IS NOT NECESSARILY A GOOD IDEA
Thomas F. King: Prepared for a class at the Tuolumne Rancheria, 2007
Project proponents, government agencies, and environmental consulting firms in California often propose “monitoring” as a means of mitigating the effects of construction and other land-modifying activities on ancestral sites.
“Monitoring” means watching the bulldozing and recording or salvaging whatever may be found (graves, artifacts, etc.). Sometimes it’s done by tribal representatives, sometimes by archaeologists, sometimes by both.
Monitoring may often be necessary, but it should not be the first or primary option a tribe accepts, for at least the following reasons:
• The environmental and cultural resource laws are planning laws; they give tribes and others the opportunity to influence project planning. When you opt for monitoring, you give up your influence on planning.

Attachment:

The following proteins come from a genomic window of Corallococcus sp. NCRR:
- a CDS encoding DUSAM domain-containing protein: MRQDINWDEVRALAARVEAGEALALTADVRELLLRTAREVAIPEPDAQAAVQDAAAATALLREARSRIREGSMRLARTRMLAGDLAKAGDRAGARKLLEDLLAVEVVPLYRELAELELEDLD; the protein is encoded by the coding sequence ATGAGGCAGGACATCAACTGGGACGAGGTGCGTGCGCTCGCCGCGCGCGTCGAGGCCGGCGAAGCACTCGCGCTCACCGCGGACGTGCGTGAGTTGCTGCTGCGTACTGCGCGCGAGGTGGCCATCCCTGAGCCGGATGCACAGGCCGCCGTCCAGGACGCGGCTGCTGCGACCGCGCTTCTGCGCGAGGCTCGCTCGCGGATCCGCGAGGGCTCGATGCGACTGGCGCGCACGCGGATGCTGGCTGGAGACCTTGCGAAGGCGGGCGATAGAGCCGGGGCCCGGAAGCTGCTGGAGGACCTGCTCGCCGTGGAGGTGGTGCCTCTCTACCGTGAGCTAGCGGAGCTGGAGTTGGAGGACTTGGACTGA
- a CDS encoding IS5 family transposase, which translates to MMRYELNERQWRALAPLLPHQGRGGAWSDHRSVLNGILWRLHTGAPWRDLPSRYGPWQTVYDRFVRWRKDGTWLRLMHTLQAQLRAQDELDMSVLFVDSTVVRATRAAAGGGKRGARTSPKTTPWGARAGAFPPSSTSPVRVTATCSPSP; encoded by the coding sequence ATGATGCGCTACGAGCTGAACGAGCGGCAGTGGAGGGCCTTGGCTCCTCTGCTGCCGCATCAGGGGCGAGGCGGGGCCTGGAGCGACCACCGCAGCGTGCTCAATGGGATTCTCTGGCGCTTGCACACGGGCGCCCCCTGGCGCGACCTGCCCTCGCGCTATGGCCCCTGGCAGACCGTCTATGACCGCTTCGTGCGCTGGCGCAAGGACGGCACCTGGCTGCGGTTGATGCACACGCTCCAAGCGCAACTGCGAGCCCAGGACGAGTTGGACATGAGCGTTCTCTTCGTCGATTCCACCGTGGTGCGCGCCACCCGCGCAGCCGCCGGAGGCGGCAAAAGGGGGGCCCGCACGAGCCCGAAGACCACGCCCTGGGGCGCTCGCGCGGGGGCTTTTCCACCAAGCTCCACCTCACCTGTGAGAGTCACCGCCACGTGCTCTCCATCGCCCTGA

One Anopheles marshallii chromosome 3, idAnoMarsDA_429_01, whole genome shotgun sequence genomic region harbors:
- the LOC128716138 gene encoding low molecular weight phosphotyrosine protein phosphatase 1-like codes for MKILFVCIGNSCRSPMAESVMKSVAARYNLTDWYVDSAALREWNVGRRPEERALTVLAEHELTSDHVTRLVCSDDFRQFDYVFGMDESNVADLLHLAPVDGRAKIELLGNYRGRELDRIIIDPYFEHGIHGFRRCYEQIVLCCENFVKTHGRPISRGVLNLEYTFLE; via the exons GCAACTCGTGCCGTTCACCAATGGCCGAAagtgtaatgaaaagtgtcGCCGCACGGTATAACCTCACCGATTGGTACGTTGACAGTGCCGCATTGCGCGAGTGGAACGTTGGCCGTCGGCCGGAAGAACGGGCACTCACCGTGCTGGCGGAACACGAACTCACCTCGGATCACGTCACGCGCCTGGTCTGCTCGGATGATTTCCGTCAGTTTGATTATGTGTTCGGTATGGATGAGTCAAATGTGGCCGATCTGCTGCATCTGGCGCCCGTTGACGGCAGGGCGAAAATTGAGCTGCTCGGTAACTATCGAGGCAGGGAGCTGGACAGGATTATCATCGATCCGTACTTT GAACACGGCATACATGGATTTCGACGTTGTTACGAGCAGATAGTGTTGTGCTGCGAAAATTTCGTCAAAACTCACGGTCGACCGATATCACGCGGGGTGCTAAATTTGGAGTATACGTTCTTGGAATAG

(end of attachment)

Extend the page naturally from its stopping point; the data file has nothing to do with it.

• Accepting monitoring means you accept that the project as planned will go forward. The streets will go here, the houses will go there, the shopping mall will go over there – perhaps with some room for shifting things a little bit this way or that, but usually not much.
• If monitors find something important, practically speaking it is very unlikely that they’re going to be able to stop destruction of the place where that something lies. The best they’re likely to be able to do is delay destruction for awhile, while someone removes whatever has been found and puts it in a safe place.
• Monitoring can be applied only to small, discrete things like artifacts and graves; it cannot work to protect sites and natural areas.
Simply put, monitoring is one tool that may be agreed on as part of a plan to manage and protect cultural resources, but it should seldom if ever be the only tool, or the first thing discussed. Tribes should insist that project proponents and agencies first fully explore ways actually to protect ancestral places without disturbing them, and ways to compensate for loss or damage to such places, before considering monitoring.